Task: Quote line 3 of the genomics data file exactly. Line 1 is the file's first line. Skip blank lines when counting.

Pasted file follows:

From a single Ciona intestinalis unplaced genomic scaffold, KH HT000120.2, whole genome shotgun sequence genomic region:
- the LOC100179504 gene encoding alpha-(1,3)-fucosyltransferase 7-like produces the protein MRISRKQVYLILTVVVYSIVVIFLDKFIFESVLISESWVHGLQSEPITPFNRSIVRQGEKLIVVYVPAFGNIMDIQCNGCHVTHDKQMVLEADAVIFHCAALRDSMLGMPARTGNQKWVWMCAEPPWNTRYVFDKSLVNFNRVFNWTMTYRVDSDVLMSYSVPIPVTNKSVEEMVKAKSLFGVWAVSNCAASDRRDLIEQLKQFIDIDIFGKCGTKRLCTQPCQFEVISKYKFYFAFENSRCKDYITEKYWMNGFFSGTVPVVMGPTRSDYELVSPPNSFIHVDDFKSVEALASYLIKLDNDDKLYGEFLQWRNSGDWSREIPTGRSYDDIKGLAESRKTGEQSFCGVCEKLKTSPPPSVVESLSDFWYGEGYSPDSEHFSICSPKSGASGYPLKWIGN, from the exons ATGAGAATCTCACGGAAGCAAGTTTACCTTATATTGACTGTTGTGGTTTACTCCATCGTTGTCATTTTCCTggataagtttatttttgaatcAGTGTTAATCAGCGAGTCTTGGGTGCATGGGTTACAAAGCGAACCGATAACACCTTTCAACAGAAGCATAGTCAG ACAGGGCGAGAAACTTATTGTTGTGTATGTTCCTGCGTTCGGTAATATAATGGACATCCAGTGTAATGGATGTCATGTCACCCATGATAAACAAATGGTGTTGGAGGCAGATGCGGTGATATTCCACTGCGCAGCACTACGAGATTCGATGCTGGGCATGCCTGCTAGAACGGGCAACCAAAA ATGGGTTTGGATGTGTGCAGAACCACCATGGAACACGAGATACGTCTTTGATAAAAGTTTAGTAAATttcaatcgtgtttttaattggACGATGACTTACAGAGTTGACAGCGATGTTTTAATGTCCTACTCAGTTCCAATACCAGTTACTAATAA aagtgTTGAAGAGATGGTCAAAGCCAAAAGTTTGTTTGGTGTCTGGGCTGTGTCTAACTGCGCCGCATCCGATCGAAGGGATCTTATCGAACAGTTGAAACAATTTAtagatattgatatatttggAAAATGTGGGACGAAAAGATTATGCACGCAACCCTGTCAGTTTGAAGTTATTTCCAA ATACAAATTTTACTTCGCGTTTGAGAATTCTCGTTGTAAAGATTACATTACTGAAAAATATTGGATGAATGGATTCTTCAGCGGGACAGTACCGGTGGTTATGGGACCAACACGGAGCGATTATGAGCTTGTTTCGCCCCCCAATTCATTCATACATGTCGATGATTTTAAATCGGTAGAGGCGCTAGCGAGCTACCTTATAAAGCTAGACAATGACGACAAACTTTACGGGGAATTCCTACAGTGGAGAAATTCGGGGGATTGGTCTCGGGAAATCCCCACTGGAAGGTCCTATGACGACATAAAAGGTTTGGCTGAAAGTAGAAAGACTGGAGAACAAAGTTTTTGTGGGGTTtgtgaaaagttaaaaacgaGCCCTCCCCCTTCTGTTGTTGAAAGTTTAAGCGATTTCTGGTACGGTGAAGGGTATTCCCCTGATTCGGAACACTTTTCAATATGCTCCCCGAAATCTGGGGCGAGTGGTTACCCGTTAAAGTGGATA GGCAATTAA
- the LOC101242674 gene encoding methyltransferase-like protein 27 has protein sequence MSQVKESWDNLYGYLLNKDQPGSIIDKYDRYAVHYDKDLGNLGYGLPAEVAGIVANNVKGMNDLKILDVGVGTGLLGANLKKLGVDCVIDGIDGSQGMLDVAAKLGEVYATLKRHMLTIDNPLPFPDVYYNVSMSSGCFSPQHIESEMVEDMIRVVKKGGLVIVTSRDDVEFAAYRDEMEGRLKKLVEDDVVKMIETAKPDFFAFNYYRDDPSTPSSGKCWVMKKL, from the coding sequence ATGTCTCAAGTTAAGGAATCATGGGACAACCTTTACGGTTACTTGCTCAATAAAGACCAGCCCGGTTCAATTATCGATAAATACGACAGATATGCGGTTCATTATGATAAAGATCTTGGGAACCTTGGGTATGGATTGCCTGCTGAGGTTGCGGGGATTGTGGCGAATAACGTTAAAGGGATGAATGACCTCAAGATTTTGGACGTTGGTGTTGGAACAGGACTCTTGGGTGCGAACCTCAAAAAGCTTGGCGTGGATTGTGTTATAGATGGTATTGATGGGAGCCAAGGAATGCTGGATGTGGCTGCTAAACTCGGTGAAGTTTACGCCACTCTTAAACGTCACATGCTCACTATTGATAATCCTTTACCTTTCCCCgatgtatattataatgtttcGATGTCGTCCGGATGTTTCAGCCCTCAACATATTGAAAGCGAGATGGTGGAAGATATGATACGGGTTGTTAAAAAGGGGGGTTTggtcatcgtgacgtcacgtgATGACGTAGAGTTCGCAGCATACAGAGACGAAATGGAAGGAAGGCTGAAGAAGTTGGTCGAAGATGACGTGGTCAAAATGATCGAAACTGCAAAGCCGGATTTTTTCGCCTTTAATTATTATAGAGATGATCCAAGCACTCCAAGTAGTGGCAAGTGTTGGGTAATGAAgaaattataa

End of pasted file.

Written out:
- the LOC101242674 gene encoding methyltransferase-like protein 27 has protein sequence MSQVKESWDNLYGYLLNKDQPGSIIDKYDRYAVHYDKDLGNLGYGLPAEVAGIVANNVKGMNDLKILDVGVGTGLLGANLKKLGVDCVIDGIDGSQGMLDVAAKLGEVYATLKRHMLTIDNPLPFPDVYYNVSMSSGCFSPQHIESEMVEDMIRVVKKGGLVIVTSRDDVEFAAYRDEMEGRLKKLVEDDVVKMIETAKPDFFAFNYYRDDPSTPSSGKCWVMKKL, from the coding sequence ATGTCTCAAGTTAAGGAATCATGGGACAACCTTTACGGTTACTTGCTCAATAAAGACCAGCCCGGTTCAATTATCGATAAATACGACAGATATGCGGTTCATTATGATAAAGATCTTGGGAACCTTGGGTATGGATTGCCTGCTGAGGTTGCGGGGATTGTGGCGAATAACGTTAAAGGGATGAATGACCTCAAGATTTTGGACGTTGGTGTTGGAACAGGACTCTTGGGTGCGAACCTCAAAAAGCTTGGCGTGGATTGTGTTATAGATGGTATTGATGGGAGCCAAGGAATGCTGGATGTGGCTGCTAAACTCGGTGAAGTTTACGCCACTCTTAAACGTCACATGCTCACTATTGATAATCCTTTACCTTTCCCCgatgtatattataatgtttcGATGTCGTCCGGATGTTTCAGCCCTCAACATATTGAAAGCGAGATGGTGGAAGATATGATACGGGTTGTTAAAAAGGGGGGTTTggtcatcgtgacgtcacgtgATGACGTAGAGTTCGCAGCATACAGAGACGAAATGGAAGGAAGGCTGAAGAAGTTGGTCGAAGATGACGTGGTCAAAATGATCGAAACTGCAAAGCCGGATTTTTTCGCCTTTAATTATTATAGAGATGATCCAAGCACTCCAAGTAGTGGCAAGTGTTGGGTAATGAAgaaattataa